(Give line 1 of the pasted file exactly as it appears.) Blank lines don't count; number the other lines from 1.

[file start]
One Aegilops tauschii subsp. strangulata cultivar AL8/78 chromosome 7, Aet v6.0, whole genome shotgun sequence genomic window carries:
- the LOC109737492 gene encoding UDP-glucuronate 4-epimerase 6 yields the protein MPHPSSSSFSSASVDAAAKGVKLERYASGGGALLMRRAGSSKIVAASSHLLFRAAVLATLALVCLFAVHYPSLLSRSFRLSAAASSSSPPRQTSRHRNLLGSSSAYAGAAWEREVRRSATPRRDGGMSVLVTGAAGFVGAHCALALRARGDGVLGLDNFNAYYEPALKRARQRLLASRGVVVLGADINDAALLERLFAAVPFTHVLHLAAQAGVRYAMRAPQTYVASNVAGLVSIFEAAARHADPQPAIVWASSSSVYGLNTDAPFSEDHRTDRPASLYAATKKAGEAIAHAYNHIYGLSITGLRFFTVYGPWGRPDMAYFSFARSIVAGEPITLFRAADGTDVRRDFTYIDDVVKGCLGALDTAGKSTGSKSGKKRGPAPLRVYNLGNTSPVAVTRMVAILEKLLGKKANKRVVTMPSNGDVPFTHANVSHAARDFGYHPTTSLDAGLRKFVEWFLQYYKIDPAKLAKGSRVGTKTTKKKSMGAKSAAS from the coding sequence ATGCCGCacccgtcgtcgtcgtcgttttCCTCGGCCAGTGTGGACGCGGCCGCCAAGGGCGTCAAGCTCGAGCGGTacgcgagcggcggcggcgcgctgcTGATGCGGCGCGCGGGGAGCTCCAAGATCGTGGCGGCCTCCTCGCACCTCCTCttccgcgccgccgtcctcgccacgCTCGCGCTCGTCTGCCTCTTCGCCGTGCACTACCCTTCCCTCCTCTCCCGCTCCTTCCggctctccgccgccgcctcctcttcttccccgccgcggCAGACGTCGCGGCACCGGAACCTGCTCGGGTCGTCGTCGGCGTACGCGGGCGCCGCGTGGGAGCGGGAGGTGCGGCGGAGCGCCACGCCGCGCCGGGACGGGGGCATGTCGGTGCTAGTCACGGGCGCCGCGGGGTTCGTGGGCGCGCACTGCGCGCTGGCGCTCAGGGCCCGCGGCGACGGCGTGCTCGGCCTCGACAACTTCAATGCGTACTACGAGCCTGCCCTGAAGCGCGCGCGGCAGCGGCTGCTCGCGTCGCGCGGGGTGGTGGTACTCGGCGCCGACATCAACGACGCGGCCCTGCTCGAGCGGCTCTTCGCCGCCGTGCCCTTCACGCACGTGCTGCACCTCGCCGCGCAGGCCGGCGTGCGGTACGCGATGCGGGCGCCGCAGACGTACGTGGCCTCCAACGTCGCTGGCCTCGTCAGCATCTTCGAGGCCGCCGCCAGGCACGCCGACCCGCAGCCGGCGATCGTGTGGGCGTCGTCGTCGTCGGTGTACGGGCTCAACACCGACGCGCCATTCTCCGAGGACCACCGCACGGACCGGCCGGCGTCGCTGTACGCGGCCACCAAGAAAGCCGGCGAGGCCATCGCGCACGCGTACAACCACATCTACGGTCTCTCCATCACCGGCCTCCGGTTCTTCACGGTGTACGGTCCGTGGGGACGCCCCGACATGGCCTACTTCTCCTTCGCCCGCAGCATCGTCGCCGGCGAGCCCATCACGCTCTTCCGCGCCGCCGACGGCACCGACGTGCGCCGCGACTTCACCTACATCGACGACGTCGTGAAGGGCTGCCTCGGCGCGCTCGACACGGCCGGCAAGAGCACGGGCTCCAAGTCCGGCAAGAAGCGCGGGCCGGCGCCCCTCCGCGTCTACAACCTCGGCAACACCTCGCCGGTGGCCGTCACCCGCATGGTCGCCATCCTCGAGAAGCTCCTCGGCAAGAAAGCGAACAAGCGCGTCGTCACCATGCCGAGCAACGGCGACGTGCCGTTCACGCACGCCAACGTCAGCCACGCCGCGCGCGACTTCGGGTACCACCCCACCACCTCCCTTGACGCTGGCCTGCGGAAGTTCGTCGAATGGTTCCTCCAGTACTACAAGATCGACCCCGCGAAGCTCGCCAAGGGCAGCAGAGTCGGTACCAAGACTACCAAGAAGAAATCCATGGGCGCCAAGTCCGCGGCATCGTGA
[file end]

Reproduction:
One Aegilops tauschii subsp. strangulata cultivar AL8/78 chromosome 7, Aet v6.0, whole genome shotgun sequence genomic window carries: